* " I know not, my dear Gomez. I am not skilled in such matters. Yet I think we shall want fresh air ere we want bread." 6" «« The thought of such a death is terrible, master.”

“Ay,” returned Enrique, shuddering. “ To die inch by inch-to feel young life ebbing away while the love for it grows stronger and stronger-to know that a tyrant-a villain of Satan's own coin-has the very heart that beats here within his power, to stop its pulsations at will—to know that sun nor moon nor stars, nor the sweet balmy breath of heaven, can cheer and sooth us more-and, alas! to feel that those bright, loving eyes will beam upon me never again-oh! 'tis fearful.”

* The young knight leaned against the iron wall, and bowed his head upon his hands; and thus he stood for some moments, • " It must be morning, Gomez,” he said at length.

“Ay-I should think so, my master.' « “ And if it is, what then?" the youth mumured half to himself. “What hope have I in the morning?-It must be well into the day.”



[ocr errors]
[ocr errors]
[ocr errors]

• Another season of silence ensucd, which was broken by Gomez.

““ How warn and sultry it grows here!” he said, wiping big drops of sweat from his brow. “Do you not feel it, my master?

• 'Tis warmer than it was," returned Enrique, at the same time brushing the moisture from his own brow.

." How close!” uttered the esquire, a few moments afterwards. " My very feet feel the increasing heat.”.

“ “ Your FEET!” exclaimed the knight, starting as though an arrow had pierced his heart.

• “ Yes," said Gomez, astonished by the suddenness of his master's manner. • Enrique stooped down and laid the palm of his hand upon the iron floor, « « Terrible!” he ejaculated, “we are in the FIRE CHAMBER." • “ The Fire Chamber!" repeated Gomez, vacantly.

Ay!” resumed Enrique, almost in frenzy: “ that cruel invention of Almanzor, which he invented to roast Christians in. Feel the floor! feel the floor!"

• Gomez stooped and laid his hand upon it, and found it hot!

• " Ah-see there! Look! Oh, look there, Gomez! See that red spot!-See he monster's hand in its fiery hue of blood!”

* Gomez looked, and in the further corner—the corner opposite the door-he saw a bright red spot which had not been there before; and as he watched be could see the curling atmosphere which circles up from great heat.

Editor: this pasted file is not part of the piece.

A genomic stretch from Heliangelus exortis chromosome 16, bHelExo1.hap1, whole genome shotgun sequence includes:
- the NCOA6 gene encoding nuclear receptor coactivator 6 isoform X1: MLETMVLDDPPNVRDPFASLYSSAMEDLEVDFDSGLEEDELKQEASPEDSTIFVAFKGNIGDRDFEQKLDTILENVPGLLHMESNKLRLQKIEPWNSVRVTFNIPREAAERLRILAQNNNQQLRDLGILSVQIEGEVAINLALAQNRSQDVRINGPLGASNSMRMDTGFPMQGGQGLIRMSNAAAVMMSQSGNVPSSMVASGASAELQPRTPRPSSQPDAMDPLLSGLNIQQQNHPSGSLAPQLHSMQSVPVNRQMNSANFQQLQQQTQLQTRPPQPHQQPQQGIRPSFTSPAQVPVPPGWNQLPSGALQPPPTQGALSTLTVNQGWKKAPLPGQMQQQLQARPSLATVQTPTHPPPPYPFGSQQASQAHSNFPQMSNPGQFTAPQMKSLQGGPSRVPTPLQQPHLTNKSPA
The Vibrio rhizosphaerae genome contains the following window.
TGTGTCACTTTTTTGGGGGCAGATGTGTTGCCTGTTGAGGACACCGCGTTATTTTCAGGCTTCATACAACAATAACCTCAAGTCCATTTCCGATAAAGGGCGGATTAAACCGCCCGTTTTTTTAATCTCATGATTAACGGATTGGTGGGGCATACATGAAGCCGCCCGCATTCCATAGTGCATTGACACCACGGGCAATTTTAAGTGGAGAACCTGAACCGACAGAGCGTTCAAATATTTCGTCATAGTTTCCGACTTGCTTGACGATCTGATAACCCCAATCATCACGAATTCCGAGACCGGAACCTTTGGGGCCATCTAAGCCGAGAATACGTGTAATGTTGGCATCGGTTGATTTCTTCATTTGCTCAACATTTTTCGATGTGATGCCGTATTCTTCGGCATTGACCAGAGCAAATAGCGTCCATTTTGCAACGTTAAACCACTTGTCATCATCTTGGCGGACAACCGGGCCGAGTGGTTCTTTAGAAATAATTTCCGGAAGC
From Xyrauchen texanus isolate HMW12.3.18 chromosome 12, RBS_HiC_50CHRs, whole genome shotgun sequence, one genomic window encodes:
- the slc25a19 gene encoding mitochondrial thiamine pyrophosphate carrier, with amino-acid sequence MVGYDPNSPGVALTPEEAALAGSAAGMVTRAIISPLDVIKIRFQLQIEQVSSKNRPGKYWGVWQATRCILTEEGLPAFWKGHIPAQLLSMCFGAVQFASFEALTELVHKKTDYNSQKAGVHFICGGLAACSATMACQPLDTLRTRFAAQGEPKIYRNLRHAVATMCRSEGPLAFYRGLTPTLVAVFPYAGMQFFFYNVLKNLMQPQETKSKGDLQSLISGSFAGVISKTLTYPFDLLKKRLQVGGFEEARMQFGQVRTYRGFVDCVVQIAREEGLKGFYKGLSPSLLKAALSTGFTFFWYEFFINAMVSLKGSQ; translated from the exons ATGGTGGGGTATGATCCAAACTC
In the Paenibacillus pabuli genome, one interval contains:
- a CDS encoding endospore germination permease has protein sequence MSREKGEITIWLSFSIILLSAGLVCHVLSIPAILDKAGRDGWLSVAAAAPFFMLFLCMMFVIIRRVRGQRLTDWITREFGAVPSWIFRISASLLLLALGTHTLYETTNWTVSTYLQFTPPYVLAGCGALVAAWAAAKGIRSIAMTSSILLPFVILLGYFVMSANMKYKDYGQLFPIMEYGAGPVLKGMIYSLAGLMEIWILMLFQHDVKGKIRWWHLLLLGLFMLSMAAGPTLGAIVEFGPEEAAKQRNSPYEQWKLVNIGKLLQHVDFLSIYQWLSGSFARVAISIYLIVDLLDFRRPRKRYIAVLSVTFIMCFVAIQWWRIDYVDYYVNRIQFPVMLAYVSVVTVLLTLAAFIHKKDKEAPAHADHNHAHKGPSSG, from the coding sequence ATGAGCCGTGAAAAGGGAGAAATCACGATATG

6 - 'Tis red-hot!” he gasped. ““ And 't will be all red-hot ere long!" whispered his master, heavily. “ Alas! alas!" ejaculated Gomez, clasping his hands. “Is there no help?"

" The door!” cried Enrique, darting towards the arch. “Let us try it." • Gomez quickly followed him, and they tried to find a place upon which to gain a hold. They litted against the bolt-heads, but their hands slipped, and the huge door moved not a hair. In frenzy they tried to force their fiugers into the mortice beneath the iron mass, but it was filled entirely up by the iron which had fallen into it. Then, as the frenzy grew stronger upon them, they kicked against the metal plates with all their might, and cried out for help.

• They could do no more.

““ We might as well try to lift the big peak of the Morena,” gasped Gomez, as he fell back against the opposite wall, faint and weak.

There is no escape,” groaned Enrique, as he turned from the door, and pressed his hands upon his brow.

• " See!" whispered the esquire. “See how it grows! Oh! Holy Virgin, hof hot!"

The knight gazed upon the red spot, and he saw that the whole corner bad assumed the same fearful hue, forming a triangle of over a yard on each side. With glaring eyes the youth stood and watched the advancing demon. His breath came hot and quick, and great drops rolled down his face. The atmosphere of the room was heated to an intense degree, and respiration was laboured and painful.

• Once more Enrique rushed to the door and pressed his lips against its edge. He tried to draw in cool air from the groove, but only a noisome stench of rancid grease and rust greeted his senses. He laid his tongue upon the iron, but it was as warm as his own flesh. He turned his gaze upon the opposite corner, and tre sides of the triangle were longer still. The place had become an oven, and the victims now breathed only in destroying heat,

• The knight turned bis weakening gaze upon his faithful attendant, and saw that he was sinking upon the floor. The poor fellow's tongue was fearfully swollen, and he forced it out as though for fresh air.

•“We'll die together!” Enrique gasped, as he sank down by his companion's siile. “ Gomez-God have mercy on our souls!"

* Gomez tried to say Amen, but he could not. He could only return his master's embrace, and gaze up with a pious, prayerful look.

• In a moment more the knight himself was beyond the power of speech. The changes came quickly now. The heat of the red floor had absorbed all life-sustaining principle, and imparted its own fatal fervour to the walls and the ceiling. Enrique felt a terrific pressure upon his lungs-he gave one gasp—and he could


breathe no more! Wildly he started to his feet, with the last effort of his expiring strength, for the floor beneath him bad become insupportable. He threw his arms aloft, and tried in vain to expand his chest. There was no air to breathe, and the lungs could not move!

• Enrique de Moneva saw the red demon upon the floor-it spread-it grew-it took fantastic shapes -imps and demons seemed to leap out from the mass of torment—the brain reeled—the sight failed—and heat and night closed the scene of pain; for, all unconscious, the youth had sunk-a hopeless thing, without life or motion, at the feet of his esquire!'

We cannot quote more, but to relieve the feelings of the reader, may state that there is a Deus ex machind after this, and that the knight and his squire escape, not quite unscathed, but without having received any mortal injury.

* The Welcome Guest,' and 'Cassell's Illustrated Family Paper,' are of higher rank than any of the penny papers we have yet men. tioned. We have reason to believe, however, that Mr. Cassell's useful and laudably ambitious little journal is the only one of these two which circulates to a great extent amongst the working classes—the